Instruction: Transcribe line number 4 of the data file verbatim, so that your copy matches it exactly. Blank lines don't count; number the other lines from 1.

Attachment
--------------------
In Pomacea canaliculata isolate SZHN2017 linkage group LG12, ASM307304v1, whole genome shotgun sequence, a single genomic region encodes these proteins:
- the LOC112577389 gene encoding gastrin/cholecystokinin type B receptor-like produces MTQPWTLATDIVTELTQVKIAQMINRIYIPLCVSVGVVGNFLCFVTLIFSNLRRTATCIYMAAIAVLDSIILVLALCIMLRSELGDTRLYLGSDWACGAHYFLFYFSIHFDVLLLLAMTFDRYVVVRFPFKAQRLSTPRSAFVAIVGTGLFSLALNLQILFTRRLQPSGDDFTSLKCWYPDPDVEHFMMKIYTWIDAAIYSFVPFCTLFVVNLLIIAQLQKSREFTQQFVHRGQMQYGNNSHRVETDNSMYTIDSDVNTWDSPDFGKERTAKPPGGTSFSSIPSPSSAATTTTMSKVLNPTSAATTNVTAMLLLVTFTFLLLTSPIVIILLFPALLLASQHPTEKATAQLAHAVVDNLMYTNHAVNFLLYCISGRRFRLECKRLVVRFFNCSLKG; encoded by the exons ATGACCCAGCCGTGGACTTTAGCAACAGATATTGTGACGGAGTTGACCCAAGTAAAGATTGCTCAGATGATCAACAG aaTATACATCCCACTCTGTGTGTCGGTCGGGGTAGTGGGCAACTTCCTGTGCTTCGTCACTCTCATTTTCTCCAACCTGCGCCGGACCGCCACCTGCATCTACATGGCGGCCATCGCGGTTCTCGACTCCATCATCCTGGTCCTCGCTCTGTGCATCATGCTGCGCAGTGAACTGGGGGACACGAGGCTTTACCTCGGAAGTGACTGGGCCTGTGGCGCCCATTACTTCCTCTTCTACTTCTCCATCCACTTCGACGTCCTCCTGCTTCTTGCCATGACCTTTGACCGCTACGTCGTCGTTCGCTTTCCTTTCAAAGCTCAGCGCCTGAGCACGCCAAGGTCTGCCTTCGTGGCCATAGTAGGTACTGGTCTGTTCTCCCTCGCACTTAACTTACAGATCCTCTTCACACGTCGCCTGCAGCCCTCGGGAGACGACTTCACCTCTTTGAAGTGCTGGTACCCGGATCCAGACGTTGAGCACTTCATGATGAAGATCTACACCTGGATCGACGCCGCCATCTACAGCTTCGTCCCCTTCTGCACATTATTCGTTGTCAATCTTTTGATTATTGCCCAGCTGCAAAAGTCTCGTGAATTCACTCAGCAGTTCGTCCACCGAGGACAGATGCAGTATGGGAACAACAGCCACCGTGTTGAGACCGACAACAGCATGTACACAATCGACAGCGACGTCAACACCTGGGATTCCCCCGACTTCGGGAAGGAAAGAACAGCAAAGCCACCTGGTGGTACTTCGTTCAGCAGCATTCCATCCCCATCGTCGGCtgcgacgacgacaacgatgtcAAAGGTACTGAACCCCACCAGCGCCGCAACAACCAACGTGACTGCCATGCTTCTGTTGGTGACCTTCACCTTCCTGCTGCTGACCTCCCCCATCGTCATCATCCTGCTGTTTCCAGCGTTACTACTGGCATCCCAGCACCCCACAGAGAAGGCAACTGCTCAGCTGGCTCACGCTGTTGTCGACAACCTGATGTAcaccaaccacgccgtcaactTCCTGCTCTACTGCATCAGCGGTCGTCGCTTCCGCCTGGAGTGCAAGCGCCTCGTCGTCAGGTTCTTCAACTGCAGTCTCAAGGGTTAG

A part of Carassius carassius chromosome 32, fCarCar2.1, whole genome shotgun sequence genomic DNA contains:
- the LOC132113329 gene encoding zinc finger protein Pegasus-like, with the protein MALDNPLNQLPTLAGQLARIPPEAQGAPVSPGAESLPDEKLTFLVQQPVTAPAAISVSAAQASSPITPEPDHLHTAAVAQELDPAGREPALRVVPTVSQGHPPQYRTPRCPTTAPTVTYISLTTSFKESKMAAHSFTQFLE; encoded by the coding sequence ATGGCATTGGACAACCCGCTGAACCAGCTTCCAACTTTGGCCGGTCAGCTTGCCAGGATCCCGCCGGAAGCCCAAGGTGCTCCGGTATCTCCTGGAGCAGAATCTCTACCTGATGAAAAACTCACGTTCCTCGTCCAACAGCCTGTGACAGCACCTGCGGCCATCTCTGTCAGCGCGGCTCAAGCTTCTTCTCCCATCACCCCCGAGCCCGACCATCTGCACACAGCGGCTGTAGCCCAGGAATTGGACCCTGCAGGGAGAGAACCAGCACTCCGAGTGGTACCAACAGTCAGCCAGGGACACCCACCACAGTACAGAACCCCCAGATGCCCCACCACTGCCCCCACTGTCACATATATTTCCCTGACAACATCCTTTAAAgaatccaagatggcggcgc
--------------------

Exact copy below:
- the LOC132113329 gene encoding zinc finger protein Pegasus-like, with the protein MALDNPLNQLPTLAGQLARIPPEAQGAPVSPGAESLPDEKLTFLVQQPVTAPAAISVSAAQASSPITPEPDHLHTAAVAQELDPAGREPALRVVPTVSQGHPPQYRTPRCPTTAPTVTYISLTTSFKESKMAAHSFTQFLE; encoded by the coding sequence ATGGCATTGGACAACCCGCTGAACCAGCTTCCAACTTTGGCCGGTCAGCTTGCCAGGATCCCGCCGGAAGCCCAAGGTGCTCCGGTATCTCCTGGAGCAGAATCTCTACCTGATGAAAAACTCACGTTCCTCGTCCAACAGCCTGTGACAGCACCTGCGGCCATCTCTGTCAGCGCGGCTCAAGCTTCTTCTCCCATCACCCCCGAGCCCGACCATCTGCACACAGCGGCTGTAGCCCAGGAATTGGACCCTGCAGGGAGAGAACCAGCACTCCGAGTGGTACCAACAGTCAGCCAGGGACACCCACCACAGTACAGAACCCCCAGATGCCCCACCACTGCCCCCACTGTCACATATATTTCCCTGACAACATCCTTTAAAgaatccaagatggcggcgc